Wednesday 8 July 2020

Time in Market Beats Timing the Market

BeatTheBush is a YouTuber who sold all his stocks holdings as he was expecting another stock market crash and he will buy back when they have gone down.

After he sold the stocks, the market shot up and recovered rapidly. With that, he lost about $20,000 in gains and then reported also that he could have had $40,000.

With Tesla hitting $1000 a few days ago, the gains were enormous as the market recovers in a crazy amount of time.

He also mentions in his latest video that he FOMO hard on TSLA, as he bought 100 shares of Tesla when it was about $200 and sold it when it was about $800. He says that if he held on to that, he would have earned an extra $14,000.

He sold off all his holdings thinking that a stock market crash will be coming soon due to the situation but instead to his horror, stocks went even higher and now for him to enter the market again means buying back his positions at a higher price.
"Time in the market beats timing the market"
This is a really famous quote and many people agree with it. It sounds really easy but to stay in the market especially when your portfolio has a huge profit or when the market looks like it is about to crash is difficult.

Why time in the market beats timing the market because firstly, you save on transaction fees, to sell and purchase the stocks again with guarantee that you can get it at the original price you pay is a risk. The transaction fees can really add up especially if you have different stocks in your portfolio.

Secondly, the stock will usually go up over time especially over a long period of time like 10 years. This is because items and goods will generally increase in prices and consumer will then spend more hence in a way due to inflation, innovation and population growth. the stock will generally go up. Of course, you can never be so sure as there is always uncertainty and past result does not guarantee that the future will also follow.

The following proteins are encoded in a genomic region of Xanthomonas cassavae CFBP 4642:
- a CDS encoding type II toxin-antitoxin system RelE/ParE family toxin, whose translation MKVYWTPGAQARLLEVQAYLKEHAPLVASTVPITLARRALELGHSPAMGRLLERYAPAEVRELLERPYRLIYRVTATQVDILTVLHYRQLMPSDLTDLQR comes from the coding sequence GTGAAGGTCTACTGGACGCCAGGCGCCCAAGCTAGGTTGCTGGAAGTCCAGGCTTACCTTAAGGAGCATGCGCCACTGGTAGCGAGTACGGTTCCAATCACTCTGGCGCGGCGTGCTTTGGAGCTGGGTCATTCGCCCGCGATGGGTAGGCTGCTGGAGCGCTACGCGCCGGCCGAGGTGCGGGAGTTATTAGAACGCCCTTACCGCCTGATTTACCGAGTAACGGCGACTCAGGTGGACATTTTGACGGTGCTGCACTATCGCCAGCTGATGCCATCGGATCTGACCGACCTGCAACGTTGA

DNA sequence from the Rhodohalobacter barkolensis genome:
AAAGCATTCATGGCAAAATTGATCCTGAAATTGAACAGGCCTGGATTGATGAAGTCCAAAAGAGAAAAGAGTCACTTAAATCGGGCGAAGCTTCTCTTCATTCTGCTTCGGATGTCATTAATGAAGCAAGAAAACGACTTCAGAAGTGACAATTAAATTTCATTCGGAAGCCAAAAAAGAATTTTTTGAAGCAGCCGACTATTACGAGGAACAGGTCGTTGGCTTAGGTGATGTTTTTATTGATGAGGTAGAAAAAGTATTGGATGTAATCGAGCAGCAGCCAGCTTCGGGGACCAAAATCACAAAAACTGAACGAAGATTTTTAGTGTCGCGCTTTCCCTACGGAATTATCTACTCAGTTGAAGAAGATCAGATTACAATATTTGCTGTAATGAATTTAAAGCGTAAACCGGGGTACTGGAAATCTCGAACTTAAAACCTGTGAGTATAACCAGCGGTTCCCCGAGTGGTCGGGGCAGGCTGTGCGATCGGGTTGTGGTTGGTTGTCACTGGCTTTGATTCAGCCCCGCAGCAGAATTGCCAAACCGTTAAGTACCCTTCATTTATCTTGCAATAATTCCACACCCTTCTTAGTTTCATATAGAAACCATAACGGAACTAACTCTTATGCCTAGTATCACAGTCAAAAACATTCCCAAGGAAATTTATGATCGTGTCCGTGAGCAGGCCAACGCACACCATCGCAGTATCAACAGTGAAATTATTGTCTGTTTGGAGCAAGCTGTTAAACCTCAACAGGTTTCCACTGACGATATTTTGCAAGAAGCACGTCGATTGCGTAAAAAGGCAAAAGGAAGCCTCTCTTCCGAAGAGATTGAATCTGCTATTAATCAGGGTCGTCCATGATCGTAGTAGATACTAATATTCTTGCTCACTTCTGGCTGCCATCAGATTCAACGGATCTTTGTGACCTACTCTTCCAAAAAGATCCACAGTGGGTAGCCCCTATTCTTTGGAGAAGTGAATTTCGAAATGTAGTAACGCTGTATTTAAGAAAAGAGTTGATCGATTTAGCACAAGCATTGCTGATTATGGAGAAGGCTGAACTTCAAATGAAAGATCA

Lastly, a lot of effort is needed to time the market, no one can really absolutely catch the bottom,maybe once or twice but it is impossible to catch it every single time. Staying invested means that you are confident that the company you are invested in will survive and grow in the years to come. To be selling and buying requires effort as daily news can bring about fluctuation in prices and monitoring them can be tedious. 

Of course, if a terget price for a certain company that you set has been reached, you can consider selling it to take profits as the profits will not materialized until you sell your stocks. We all learn along the way and there definitely is no hard and fast rule but just when to cut loss or take profit.


  1. The only time I totally sell off a stock is when I think that some major long-term fundamental has changed.

    Otherwise even if it chionged 100+% over 6 months, I will just trim the position size. Having a rebalancing plan is important.

    Anyway most of my stocks are large cap dividend growers, so unlikely to chiong 100% in a few months. 30% a year in some years, yes. Then I'll do rebalancing & trimming.

    Remember that selling off entire positions not only incurs big commission costs, but also results in big cash positions that now you have headache to redeploy & again incurring big commission charges.

    1. Yes, thanks for sharing some of your strategies and thoughts. Large cash position can be tough to re-deploy out as the large amount will make you extra cautious and prices could be higher than when you first went in.